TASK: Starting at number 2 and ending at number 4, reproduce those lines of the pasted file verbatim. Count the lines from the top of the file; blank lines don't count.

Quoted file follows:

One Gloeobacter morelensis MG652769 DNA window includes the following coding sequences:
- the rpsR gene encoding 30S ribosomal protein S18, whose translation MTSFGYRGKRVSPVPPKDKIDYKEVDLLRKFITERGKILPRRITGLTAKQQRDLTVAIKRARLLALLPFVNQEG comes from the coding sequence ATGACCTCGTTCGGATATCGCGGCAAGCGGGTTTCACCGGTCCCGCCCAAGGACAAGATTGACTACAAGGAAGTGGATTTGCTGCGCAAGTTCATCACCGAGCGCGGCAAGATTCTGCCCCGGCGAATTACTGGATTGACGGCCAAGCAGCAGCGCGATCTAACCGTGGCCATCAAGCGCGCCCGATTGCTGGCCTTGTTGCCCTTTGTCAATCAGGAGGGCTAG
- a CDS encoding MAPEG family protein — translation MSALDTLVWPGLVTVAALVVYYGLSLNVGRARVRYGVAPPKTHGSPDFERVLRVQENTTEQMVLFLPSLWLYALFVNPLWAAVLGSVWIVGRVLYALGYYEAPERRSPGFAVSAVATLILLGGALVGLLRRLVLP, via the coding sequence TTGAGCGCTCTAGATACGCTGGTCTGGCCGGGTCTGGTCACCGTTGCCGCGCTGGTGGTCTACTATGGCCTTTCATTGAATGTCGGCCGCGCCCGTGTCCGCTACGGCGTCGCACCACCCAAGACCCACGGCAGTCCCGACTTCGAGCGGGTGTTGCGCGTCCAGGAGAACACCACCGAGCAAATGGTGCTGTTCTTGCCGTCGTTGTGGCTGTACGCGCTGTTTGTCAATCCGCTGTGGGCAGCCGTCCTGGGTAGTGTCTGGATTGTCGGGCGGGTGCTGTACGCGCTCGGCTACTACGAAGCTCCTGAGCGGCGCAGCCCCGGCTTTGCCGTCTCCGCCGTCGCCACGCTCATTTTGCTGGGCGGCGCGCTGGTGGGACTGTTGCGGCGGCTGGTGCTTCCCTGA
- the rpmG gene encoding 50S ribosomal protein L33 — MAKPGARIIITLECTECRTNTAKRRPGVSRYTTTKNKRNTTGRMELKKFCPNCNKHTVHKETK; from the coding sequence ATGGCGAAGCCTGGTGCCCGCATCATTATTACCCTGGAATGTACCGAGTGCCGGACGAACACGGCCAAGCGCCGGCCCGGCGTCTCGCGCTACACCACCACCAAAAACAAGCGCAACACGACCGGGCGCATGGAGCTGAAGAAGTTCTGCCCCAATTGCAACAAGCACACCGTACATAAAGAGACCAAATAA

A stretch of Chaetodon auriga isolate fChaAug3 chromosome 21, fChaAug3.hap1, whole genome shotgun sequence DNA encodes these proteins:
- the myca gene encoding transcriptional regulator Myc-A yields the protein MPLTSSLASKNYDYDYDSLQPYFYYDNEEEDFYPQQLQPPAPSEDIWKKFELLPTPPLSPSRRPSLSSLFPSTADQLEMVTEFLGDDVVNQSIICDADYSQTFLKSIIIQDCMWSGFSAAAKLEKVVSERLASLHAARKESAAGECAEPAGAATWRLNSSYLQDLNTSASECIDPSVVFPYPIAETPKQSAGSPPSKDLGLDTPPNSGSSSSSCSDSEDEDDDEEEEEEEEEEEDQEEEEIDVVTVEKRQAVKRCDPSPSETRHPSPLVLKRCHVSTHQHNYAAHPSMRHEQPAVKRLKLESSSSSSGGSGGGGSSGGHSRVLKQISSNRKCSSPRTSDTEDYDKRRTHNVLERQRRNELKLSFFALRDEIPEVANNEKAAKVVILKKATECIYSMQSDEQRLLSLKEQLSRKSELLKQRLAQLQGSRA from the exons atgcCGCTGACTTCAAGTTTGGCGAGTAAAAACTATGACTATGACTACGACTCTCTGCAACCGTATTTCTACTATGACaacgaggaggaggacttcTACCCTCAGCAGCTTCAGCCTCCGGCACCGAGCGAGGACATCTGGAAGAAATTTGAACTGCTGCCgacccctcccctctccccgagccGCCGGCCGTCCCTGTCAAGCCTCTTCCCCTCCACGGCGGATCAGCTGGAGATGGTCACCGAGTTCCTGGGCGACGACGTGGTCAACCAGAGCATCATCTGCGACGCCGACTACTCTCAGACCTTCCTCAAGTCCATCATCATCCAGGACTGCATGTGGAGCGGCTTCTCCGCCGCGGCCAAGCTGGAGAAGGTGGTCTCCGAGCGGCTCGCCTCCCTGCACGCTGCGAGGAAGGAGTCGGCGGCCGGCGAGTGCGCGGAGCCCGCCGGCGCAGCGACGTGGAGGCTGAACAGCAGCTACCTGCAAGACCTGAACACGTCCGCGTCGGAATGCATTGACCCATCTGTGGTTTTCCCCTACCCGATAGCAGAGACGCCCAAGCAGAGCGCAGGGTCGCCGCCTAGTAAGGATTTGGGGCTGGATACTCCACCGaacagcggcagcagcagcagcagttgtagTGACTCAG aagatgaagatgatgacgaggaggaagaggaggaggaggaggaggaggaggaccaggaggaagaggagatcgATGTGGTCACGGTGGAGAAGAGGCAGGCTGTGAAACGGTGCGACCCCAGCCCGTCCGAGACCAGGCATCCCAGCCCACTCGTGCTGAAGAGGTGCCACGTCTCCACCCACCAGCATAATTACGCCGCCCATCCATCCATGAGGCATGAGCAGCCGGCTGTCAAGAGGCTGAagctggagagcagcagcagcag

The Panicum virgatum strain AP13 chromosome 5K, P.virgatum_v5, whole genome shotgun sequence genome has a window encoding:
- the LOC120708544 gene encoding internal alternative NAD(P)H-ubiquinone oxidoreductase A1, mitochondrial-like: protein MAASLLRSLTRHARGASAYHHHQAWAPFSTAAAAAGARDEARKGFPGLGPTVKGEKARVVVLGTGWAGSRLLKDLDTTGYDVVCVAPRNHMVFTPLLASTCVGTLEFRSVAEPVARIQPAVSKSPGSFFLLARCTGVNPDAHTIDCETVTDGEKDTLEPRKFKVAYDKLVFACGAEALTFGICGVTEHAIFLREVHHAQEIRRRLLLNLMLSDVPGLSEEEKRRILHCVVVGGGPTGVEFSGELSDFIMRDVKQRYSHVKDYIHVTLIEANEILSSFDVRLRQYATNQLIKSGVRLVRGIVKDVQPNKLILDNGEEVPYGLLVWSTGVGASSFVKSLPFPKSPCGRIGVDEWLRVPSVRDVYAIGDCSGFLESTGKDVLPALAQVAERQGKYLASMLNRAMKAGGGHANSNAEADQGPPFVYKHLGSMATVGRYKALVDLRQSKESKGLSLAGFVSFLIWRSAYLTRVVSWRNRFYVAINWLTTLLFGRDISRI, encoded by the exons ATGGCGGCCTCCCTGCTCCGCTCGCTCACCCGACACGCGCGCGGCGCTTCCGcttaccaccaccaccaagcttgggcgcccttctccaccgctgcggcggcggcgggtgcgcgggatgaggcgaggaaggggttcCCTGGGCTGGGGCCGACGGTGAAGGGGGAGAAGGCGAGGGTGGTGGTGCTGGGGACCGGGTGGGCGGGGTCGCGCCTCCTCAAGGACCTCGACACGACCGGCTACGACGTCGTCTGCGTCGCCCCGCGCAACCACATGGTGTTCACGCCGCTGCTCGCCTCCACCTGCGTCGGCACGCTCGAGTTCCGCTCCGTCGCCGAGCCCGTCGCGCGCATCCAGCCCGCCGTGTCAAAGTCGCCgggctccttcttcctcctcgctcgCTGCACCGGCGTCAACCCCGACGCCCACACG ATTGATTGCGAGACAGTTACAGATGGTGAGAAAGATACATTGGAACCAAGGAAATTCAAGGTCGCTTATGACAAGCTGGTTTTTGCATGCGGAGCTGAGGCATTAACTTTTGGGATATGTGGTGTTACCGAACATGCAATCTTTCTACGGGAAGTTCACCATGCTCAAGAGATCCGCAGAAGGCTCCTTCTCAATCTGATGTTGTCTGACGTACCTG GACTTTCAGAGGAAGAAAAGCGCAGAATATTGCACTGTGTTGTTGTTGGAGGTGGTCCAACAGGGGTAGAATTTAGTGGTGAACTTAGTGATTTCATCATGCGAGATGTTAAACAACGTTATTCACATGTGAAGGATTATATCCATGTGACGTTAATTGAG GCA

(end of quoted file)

- the rpsR gene encoding 30S ribosomal protein S18, whose translation MTSFGYRGKRVSPVPPKDKIDYKEVDLLRKFITERGKILPRRITGLTAKQQRDLTVAIKRARLLALLPFVNQEG comes from the coding sequence ATGACCTCGTTCGGATATCGCGGCAAGCGGGTTTCACCGGTCCCGCCCAAGGACAAGATTGACTACAAGGAAGTGGATTTGCTGCGCAAGTTCATCACCGAGCGCGGCAAGATTCTGCCCCGGCGAATTACTGGATTGACGGCCAAGCAGCAGCGCGATCTAACCGTGGCCATCAAGCGCGCCCGATTGCTGGCCTTGTTGCCCTTTGTCAATCAGGAGGGCTAG
- a CDS encoding MAPEG family protein — translation MSALDTLVWPGLVTVAALVVYYGLSLNVGRARVRYGVAPPKTHGSPDFERVLRVQENTTEQMVLFLPSLWLYALFVNPLWAAVLGSVWIVGRVLYALGYYEAPERRSPGFAVSAVATLILLGGALVGLLRRLVLP, via the coding sequence TTGAGCGCTCTAGATACGCTGGTCTGGCCGGGTCTGGTCACCGTTGCCGCGCTGGTGGTCTACTATGGCCTTTCATTGAATGTCGGCCGCGCCCGTGTCCGCTACGGCGTCGCACCACCCAAGACCCACGGCAGTCCCGACTTCGAGCGGGTGTTGCGCGTCCAGGAGAACACCACCGAGCAAATGGTGCTGTTCTTGCCGTCGTTGTGGCTGTACGCGCTGTTTGTCAATCCGCTGTGGGCAGCCGTCCTGGGTAGTGTCTGGATTGTCGGGCGGGTGCTGTACGCGCTCGGCTACTACGAAGCTCCTGAGCGGCGCAGCCCCGGCTTTGCCGTCTCCGCCGTCGCCACGCTCATTTTGCTGGGCGGCGCGCTGGTGGGACTGTTGCGGCGGCTGGTGCTTCCCTGA
- the rpmG gene encoding 50S ribosomal protein L33 — MAKPGARIIITLECTECRTNTAKRRPGVSRYTTTKNKRNTTGRMELKKFCPNCNKHTVHKETK; from the coding sequence ATGGCGAAGCCTGGTGCCCGCATCATTATTACCCTGGAATGTACCGAGTGCCGGACGAACACGGCCAAGCGCCGGCCCGGCGTCTCGCGCTACACCACCACCAAAAACAAGCGCAACACGACCGGGCGCATGGAGCTGAAGAAGTTCTGCCCCAATTGCAACAAGCACACCGTACATAAAGAGACCAAATAA